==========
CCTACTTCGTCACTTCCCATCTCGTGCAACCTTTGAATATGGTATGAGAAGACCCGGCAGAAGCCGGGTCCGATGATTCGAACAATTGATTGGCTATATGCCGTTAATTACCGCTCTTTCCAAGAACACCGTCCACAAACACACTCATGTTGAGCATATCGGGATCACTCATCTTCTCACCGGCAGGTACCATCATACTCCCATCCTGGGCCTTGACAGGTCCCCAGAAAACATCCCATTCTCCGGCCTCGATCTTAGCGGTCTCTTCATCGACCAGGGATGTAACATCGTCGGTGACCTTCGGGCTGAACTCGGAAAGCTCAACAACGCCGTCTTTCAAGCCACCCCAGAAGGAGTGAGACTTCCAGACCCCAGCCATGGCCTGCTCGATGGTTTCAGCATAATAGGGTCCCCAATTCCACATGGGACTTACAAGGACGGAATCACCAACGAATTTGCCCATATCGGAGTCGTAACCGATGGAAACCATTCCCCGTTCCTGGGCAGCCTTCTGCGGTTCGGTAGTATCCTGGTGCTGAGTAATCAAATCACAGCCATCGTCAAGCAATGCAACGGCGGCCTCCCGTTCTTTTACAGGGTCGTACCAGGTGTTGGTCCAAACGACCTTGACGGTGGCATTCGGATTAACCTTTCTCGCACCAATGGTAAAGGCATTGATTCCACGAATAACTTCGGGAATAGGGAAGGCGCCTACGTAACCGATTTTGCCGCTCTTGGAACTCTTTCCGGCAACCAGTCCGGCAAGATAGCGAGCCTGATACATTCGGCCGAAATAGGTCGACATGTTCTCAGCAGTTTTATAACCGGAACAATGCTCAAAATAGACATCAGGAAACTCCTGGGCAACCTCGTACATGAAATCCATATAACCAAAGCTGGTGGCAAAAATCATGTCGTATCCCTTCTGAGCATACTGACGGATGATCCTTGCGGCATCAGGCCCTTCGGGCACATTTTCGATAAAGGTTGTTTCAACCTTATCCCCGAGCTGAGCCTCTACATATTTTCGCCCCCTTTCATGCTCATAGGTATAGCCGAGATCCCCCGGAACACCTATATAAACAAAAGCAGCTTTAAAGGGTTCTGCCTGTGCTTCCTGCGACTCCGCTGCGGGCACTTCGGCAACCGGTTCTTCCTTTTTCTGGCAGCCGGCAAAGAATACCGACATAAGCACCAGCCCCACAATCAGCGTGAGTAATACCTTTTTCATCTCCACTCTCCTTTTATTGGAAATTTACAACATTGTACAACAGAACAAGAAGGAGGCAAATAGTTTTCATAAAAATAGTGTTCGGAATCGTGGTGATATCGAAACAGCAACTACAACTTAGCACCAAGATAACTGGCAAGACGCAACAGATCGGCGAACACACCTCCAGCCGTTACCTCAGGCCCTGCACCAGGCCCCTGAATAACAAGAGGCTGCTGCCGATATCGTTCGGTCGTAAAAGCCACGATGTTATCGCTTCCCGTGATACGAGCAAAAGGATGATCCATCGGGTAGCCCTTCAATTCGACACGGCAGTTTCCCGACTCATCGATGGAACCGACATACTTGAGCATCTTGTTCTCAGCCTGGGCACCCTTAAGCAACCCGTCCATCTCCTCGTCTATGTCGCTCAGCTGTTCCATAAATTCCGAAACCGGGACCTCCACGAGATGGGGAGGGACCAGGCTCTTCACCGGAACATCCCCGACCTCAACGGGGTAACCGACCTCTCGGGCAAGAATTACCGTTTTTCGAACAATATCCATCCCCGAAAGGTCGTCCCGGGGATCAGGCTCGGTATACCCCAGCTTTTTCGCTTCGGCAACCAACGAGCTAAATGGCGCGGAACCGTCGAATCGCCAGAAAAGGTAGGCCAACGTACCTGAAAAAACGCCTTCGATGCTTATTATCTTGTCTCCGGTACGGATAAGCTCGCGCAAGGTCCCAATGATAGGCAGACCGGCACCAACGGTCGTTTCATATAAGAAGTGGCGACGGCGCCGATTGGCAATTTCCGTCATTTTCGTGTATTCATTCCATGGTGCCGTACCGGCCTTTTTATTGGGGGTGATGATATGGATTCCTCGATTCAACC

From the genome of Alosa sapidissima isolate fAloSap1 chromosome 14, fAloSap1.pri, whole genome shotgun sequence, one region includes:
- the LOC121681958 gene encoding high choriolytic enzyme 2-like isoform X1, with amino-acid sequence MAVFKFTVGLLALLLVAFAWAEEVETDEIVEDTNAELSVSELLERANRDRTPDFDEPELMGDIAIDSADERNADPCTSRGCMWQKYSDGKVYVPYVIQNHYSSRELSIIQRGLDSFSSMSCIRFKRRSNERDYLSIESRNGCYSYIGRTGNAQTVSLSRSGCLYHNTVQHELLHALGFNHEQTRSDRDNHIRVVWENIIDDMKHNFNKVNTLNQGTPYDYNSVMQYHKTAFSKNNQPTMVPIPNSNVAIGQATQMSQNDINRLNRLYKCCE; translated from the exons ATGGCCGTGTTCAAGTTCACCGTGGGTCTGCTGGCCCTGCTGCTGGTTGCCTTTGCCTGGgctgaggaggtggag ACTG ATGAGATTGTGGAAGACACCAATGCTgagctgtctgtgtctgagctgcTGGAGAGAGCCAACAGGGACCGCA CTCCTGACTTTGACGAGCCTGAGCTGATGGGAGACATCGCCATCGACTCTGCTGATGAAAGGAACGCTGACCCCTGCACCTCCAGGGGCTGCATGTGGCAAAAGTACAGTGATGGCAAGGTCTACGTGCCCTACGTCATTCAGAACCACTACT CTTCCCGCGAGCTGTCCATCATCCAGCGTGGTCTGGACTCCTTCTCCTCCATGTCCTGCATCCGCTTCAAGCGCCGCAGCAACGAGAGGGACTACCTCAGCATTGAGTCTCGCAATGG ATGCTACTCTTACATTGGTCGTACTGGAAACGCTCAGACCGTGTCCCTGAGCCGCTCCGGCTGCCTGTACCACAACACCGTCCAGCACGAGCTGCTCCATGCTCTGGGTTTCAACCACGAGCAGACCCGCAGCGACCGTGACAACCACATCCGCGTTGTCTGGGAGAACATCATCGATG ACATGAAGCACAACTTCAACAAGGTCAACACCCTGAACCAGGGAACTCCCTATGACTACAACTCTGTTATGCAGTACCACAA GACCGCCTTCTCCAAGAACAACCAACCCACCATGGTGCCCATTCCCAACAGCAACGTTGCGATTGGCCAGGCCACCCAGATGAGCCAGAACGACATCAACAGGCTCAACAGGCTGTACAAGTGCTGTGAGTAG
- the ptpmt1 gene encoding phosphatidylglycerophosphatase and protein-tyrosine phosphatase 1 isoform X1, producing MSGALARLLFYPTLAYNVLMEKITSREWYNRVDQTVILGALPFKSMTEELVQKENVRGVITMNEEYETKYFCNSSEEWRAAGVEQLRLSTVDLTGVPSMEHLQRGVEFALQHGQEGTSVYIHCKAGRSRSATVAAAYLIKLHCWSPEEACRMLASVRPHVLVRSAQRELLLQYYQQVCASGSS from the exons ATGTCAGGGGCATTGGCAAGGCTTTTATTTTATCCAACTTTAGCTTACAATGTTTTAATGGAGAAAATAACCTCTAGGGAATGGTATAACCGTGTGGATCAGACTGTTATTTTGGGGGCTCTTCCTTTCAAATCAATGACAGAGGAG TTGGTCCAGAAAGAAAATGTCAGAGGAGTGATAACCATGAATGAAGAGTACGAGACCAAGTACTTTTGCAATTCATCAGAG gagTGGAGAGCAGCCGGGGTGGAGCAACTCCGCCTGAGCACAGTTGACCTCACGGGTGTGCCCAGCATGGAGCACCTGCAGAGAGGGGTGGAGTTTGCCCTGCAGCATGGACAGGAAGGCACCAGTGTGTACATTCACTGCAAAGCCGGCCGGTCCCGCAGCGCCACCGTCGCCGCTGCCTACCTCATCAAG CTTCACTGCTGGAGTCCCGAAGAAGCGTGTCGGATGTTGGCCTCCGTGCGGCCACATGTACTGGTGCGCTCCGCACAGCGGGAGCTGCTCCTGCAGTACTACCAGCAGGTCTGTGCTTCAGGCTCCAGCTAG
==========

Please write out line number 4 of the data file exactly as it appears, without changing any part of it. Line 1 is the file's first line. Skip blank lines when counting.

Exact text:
- the ptpmt1 gene encoding phosphatidylglycerophosphatase and protein-tyrosine phosphatase 1 isoform X1, producing MSGALARLLFYPTLAYNVLMEKITSREWYNRVDQTVILGALPFKSMTEELVQKENVRGVITMNEEYETKYFCNSSEEWRAAGVEQLRLSTVDLTGVPSMEHLQRGVEFALQHGQEGTSVYIHCKAGRSRSATVAAAYLIKLHCWSPEEACRMLASVRPHVLVRSAQRELLLQYYQQVCASGSS from the exons ATGTCAGGGGCATTGGCAAGGCTTTTATTTTATCCAACTTTAGCTTACAATGTTTTAATGGAGAAAATAACCTCTAGGGAATGGTATAACCGTGTGGATCAGACTGTTATTTTGGGGGCTCTTCCTTTCAAATCAATGACAGAGGAG TTGGTCCAGAAAGAAAATGTCAGAGGAGTGATAACCATGAATGAAGAGTACGAGACCAAGTACTTTTGCAATTCATCAGAG gagTGGAGAGCAGCCGGGGTGGAGCAACTCCGCCTGAGCACAGTTGACCTCACGGGTGTGCCCAGCATGGAGCACCTGCAGAGAGGGGTGGAGTTTGCCCTGCAGCATGGACAGGAAGGCACCAGTGTGTACATTCACTGCAAAGCCGGCCGGTCCCGCAGCGCCACCGTCGCCGCTGCCTACCTCATCAAG CTTCACTGCTGGAGTCCCGAAGAAGCGTGTCGGATGTTGGCCTCCGTGCGGCCACATGTACTGGTGCGCTCCGCACAGCGGGAGCTGCTCCTGCAGTACTACCAGCAGGTCTGTGCTTCAGGCTCCAGCTAG